In lieu of an abstract, here is a brief excerpt of the content:

  • An Unexpected Resonance:Exploring Gender through Victorian Literature in the Middle East
  • Elyssa Warkentin (bio)

In 2007, the University of Calgary opened a nursing branch campus in Doha, Qatar, offering the first accredited bachelor of nursing program in the country. Qatar is a tiny Islamic state on the Persian Gulf; the progressive educational policies of its hereditary emir have made it a leader in the fields of higher education and research in the Middle East. As the new nursing program matured, it became apparent that students both desired and required a breadth of educational opportunities parallel to their Canadian counterparts. In 2009, I was hired to teach literature “option” courses to ucq’s nursing students (“option” faculty members from other disciplines were also hired).

I arrived in the middle of a sweltering Doha summer with significant professional trepidation and more questions than anyone already on the ground was able to answer. I work in the areas of Victorian studies and gender theory. How, I wondered, could I interest my students in a time period and a literature so far removed from their own experiences and their chosen discipline? How could I approach gender issues in my classroom while respecting local taboos surrounding public discussions of gender and sexuality? Should I even try? How could I teach British literature in the Middle East, given the dangerous historical context of Orientalism and imperialism? And perhaps most basically, how could I convince students from a rich oral culture—many of whom had never studied English literature before, nor even read an English novel—the value of reading itself? My task, it seemed, was large.

I spent my first semester orienting myself, teaching general composition courses, and getting to know the students, while simultaneously considering and discarding endless ideas for themes for my first literature course the following semester. In the end, I alighted upon the idea of a nursing-in-literature course. The subject matter, I hoped, would appeal to our nursing students and since the professionalization of nursing occurred during the Victorian period, I would have a chance to teach some of the texts I love. Happily, I compiled a course book packed with text excerpts of every Victorian nurse I could think of (Dickens’s Mrs. Gamp is a favourite), as well as more contemporary examples. The course should start, I thought, with a unit on Florence Nightingale, the reformer of Victorian practices and undisputed mother of modern nursing—though I greatly feared that beginning the course with what I considered to be rather dry historical texts would put the students off. Our students are largely Arabic speakers with varying degrees of fluency in English, and I expected mid-Victorian medical diction to challenge and perhaps frustrate them. [End Page 9]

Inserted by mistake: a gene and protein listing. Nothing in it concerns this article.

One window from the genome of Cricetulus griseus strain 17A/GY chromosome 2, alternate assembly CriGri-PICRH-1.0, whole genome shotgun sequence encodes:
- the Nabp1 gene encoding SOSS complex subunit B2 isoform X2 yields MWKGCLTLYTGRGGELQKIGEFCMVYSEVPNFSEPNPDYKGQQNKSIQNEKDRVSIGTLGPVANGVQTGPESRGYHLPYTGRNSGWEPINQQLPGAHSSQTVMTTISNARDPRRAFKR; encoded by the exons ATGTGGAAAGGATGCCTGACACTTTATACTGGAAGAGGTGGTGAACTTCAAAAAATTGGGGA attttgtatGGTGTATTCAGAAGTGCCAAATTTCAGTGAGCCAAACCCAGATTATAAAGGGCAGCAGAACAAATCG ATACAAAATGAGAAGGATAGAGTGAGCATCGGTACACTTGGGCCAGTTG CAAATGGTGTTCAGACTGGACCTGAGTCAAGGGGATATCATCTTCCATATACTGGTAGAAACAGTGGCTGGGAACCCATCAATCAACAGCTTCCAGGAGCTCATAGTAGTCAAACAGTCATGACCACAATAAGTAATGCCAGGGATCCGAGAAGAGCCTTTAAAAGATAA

As it turned out, I need not have worried. I had hoped that students might be mildly interested in Nightingale’s then-revolutionary belief in evidence-based nursing practice, or her writings on power relations between doctors and nurses. To my great surprise, however, students responded immediately and viscerally to Nightingale’s life story, and her 1859 nursing textbook Notes on Nursing: What It Is and What It Is Not was the unquestioned favourite of the entire semester. “Florence,” as they called her with affectionate familiarity, resonated profoundly with my students in ways that often surprised me. The discussions taught me much about my students’ lives—and also about a text I thought I had thoroughly understood. And fascinatingly, for me, our discussions about Nightingale’s life opened a safe space in the classroom for consideration of gender issues to which I, as a Western authority figure, might never otherwise have had access.

We began our Nightingale unit with a lecture on the historical and social context of the Victorian era and then moved on to read excerpts from several biographies. Students read about Nightingale’s life-long desire for education and her career ambition, as well as the dismay of her family when she announced her intention of becoming a nurse. In one biography, Gamaliel Bradford writes,

She had the battle with family prejudice which so many ardent reformers have to go through. Public nursing? The idea was horrible...


Additional Information

Print ISSN
pp. 9-12
Launched on MUSE
Open Access
Back To Top

This website uses cookies to ensure you get the best experience on our website. Without cookies your experience may not be seamless.